What gifts are tax deductible?

Date: 13th December 2011

Let’s look at the tax treatment of saying thanks to customers and staff typically with gifts, wining and dining.
Inland Revenue’s IR268 guide gives the following examples of where entertainment expenses are 50% deductible:

• Taking customers, suppliers and business associates out for dinner or putting on a function for them
• The traditional Christmas party for staff
• Shouting customers, suppliers and staff to an event, e.g. a rugby game or a show
• Taking them on a jaunt in your launch (running/hireage costs and food and alcohol)
• Giving them the use of your bach or time share apartment as a thank you gesture (the occupancy costs)

We’ve been asked ‘why only 50% deductible?’ Apparently it’s because we get some personal enjoyment or benefit from quaffing a wine and tucking into a steak (too right!).

In lieu of a Christmas party you may give your employees restaurant vouchers to use at their discretion. This cost is fully deductible but is subject to fringe benefit tax (FBT), although there is an exemption of $300 per employee per quarter (a maximum exemption can apply). The same treatment applies to staff gifts, again fully deductible but subject to FBT under the ‘other benefits’ category.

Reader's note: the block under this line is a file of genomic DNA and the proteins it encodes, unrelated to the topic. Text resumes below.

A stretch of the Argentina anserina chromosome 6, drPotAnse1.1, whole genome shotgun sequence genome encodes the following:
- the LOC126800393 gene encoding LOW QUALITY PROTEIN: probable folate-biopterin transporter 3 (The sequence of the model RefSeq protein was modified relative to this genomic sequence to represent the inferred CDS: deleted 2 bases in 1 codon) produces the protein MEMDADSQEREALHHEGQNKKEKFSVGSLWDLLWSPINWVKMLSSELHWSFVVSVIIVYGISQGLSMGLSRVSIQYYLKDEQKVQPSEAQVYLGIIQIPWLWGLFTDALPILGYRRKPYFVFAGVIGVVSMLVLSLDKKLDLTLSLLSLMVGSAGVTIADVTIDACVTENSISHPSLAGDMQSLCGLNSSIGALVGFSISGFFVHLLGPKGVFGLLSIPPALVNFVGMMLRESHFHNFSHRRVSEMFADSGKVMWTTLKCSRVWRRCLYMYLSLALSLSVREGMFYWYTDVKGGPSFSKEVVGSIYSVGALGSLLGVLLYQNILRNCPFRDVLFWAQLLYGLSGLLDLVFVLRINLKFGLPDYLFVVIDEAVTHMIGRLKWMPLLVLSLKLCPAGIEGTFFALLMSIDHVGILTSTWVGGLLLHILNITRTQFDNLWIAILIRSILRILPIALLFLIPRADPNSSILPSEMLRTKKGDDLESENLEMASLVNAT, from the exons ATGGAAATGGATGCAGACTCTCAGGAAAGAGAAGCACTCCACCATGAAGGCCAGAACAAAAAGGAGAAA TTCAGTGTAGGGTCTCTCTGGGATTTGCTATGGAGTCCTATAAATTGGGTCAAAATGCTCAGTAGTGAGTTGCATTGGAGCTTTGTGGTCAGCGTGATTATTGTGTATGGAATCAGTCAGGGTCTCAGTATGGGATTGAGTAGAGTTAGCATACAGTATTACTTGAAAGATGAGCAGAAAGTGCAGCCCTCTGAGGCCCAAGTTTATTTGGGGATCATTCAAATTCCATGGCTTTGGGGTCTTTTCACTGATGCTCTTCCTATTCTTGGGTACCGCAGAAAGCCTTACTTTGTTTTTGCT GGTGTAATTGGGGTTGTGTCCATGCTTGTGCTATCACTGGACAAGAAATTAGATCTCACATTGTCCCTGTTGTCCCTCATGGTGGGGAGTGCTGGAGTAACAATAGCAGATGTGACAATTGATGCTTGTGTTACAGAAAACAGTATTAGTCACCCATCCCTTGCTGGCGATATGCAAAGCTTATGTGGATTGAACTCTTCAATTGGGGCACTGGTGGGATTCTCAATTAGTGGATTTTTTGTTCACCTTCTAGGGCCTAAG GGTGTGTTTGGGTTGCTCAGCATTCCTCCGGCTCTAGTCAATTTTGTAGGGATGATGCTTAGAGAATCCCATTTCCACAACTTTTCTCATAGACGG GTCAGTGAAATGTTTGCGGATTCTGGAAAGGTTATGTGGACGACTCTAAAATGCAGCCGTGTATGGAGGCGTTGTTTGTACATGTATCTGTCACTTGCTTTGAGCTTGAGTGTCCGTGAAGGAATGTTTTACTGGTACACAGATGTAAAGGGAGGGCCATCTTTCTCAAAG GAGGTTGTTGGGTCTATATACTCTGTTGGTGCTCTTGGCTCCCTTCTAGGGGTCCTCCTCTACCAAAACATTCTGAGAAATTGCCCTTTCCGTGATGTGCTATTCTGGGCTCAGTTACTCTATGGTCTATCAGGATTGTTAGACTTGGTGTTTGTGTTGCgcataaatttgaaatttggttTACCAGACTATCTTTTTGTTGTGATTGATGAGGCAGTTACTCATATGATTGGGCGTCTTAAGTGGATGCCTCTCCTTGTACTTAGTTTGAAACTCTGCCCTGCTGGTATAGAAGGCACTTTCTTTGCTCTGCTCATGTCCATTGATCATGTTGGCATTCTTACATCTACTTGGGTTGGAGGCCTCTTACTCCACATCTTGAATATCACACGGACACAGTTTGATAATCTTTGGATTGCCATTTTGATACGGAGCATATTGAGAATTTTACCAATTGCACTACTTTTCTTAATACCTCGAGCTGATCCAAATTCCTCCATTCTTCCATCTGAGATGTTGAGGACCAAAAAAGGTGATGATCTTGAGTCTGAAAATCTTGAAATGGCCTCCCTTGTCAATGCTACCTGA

As a thank you gesture many firms give their customers gifts during the festive season. The cost of the gifts is fully tax deductible as marketing and promotion expenditure.

Many firms pay their staff a Christmas cash bonus. These payments are classed as ‘extra emoluments’ and are fully deductible but have PAYE deducted at the employee’s marginal tax rate e.g. 33% if earning over $70,000 per annum.

If in doubt about where you stand tax deductibility-wise with your generosity to customers and staff, check with us and we’ll help you get it right.



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